I want to create a custom UI for my employees where they can dial into specific meeting room that is used regularly. We don´t make external calls anyway and it's only between the meeting rooms that calls take place.

 

Screen Shot 2018-10-24 at 12.59.29.png

 

 

My UI looks like the above on the Touch 10.

 

xConfiguration UserInterface Features HideAll: True

 

After issuing the command above the UI will look like this:

 

Screen Shot 2018-10-24 at 13.09.55.png

 

 

Not very user-friendly, but here is where the In-Room Control magic comes into play. We want to have user friendly, self-explaining buttons that simply defines the use-case.

 

Open the In-Room Control editor found on the web interface (Integration -> In-Room Control)

 

Screen Shot 2018-10-24 at 13.22.34.png

 

 

The above is the design that I want, perfectly adapted to my company's use-case for this Room Device, nice and clean. I push the design to the codec and now it looks like this:

 

Screen Shot 2018-10-24 at 13.25.43.png

 

 

Screen Shot 2018-10-24 at 13.27.17.png

 

 

There is little the user can do wrong here, but this is exactly how I want it to be. I don´t want them to make random calls or do mistakes. I need to keep it simple for my users. The three entries I have here are the meeting rooms that we have and the user only have to click "Dial" and they will dial the correct number, they don´t have to remember any URI details or know how to navigate the phonebook.

 

In order to make use of this In-Room Control panel I need to have a control device or create a Macro. I will not do that in this feature walk-through since the ability to do that has been there for a while. Please refer to the tutorial on how to give In-Room Control buttons life (its basically the same concept as the "third-party USB input devices" above). Just imagine that when you press one of these buttons it just works! :)

 

This feature is about designing a UI tailored for the customers' use-cases ("Kiosk Mode" like setups - not even sure if I am allowed to use that term for this feature ;) ). I can create a lot of In-Room Control panels like this on the UI and add almost any functionality only limited to imagination.


OK, this was the general "Out of call" UI. We have another UI which is "In-Call".

 

I make a call by pressing one of the meeting room buttons only to discover the below:

 

Screen Shot 2018-10-24 at 13.38.29.png

 

 

It should not come as a surprise since I have executed the Hide All features command and the In-Room Control UI element that I pushed was only visible "Out of call". I need at least some functionality for In-Call. Back to the drawing board:

 

Screen Shot 2018-10-24 at 13.47.17.png

 

 

I mark this button to be displayed in calls only and push it to the Room Device. Now I have UI for the In-Call scenario limiting my users to use the functionality I have implemented. Some of you might think, what the... is he doing (I am creating a fake UI that does not work after all), but I am just trying to give you ideas on how you can set things up, I am sure you can do this way better than me.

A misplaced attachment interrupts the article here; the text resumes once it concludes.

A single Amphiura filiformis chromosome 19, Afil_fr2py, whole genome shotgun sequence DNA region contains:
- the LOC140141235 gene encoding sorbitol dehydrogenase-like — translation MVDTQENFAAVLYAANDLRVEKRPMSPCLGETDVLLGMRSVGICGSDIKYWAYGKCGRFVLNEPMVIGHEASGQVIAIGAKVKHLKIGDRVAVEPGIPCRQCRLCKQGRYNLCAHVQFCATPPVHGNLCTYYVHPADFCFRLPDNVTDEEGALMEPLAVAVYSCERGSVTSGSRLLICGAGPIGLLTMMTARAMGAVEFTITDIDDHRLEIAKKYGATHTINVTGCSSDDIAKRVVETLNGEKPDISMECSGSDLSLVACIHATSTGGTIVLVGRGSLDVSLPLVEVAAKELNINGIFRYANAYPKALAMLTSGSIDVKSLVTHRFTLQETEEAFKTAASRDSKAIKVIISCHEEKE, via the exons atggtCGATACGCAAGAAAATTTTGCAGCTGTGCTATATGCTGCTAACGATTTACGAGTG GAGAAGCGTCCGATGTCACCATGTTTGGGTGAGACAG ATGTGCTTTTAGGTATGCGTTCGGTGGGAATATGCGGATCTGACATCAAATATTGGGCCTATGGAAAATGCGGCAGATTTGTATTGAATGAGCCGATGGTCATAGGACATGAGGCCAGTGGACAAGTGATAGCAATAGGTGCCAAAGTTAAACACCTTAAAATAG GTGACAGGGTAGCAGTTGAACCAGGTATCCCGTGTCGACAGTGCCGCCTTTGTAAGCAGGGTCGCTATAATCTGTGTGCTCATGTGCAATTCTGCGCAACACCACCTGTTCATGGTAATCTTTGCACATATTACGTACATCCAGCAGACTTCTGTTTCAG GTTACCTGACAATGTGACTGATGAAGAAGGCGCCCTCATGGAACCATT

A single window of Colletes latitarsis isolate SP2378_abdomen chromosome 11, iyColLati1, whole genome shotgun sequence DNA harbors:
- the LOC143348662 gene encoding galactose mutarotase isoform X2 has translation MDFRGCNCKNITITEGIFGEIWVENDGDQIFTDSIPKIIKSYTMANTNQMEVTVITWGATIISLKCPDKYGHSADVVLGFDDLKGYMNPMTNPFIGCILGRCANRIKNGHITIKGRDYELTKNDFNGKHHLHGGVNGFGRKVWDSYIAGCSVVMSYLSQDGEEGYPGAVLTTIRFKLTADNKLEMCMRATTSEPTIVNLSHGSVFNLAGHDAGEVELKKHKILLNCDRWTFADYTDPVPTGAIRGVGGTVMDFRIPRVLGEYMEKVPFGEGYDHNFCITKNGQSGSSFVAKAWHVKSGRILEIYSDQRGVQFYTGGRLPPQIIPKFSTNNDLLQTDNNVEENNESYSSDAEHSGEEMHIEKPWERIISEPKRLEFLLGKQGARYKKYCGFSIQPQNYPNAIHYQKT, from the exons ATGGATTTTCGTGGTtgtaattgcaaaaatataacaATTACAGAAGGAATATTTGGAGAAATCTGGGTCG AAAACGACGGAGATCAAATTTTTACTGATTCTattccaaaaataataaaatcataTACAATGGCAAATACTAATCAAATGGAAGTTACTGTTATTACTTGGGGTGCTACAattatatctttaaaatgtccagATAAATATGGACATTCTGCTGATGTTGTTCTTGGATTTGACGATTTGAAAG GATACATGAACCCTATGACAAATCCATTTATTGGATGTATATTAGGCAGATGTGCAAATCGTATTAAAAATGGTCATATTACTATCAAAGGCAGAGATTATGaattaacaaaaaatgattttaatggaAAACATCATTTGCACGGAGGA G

Screen Shot 2018-10-24 at 13.50.49.pngScreen Shot 2018-10-24 at 13.51.34.png

Voila! The only thing missing now is a survey asking my users how the experience was, of which I am using the new cool HttpClient feature to send to my server.. maybe another time, there are lots of examples on the developer community! :)

 

Make sure you visit: https://developer.cisco.com/site/roomdevices/

Known Issues & Limitations


You cannot hide buttons that has fluctuating appearance (depends on scenario / configuration / setup) for example, Meetings, Extension Mobility or Voicemail by them self. To hide these buttons you must hide all the feature buttons or make the back end service not provision them to the devices.

 

Maybe we will see more of this UI customization features going forward.. at least I am both optimistic and excited! CE9.6 is going to be a FRESH start of 2019! I hope you enjoyed my humble post.

 

Merry Christmas and a Happy New Year! :)

 

/Magnus

 

 

 

5 Comments
Beginner

Magnus,

As always, you have great insight into the products!

Thanks,
Justin

Magnus - thanks for sharing, this is a great preview that gives good context to the upcoming features as well as allowing us to think of ways to use them before they are released, much appreciated!

Beginner

Thank you for the info. Removing default call button was one of the main problems for us. 

Beginner

 This looks great. At the moment I use a DX70 registered to CUCM with extension mobility (EM). If I want to change my EM PIN I have to borrow a colleagues 8845 IP endpoint. 

 I guess I can now code a macro that uses the new HTTP functionality to make a REST call to CUCM, changing my PIN. Definitely worth a look. 

 

Many thanks for this 

Cisco Employee

Fantastic article. Well done!!


BTW, can you also do a HTTP GET from a Macro?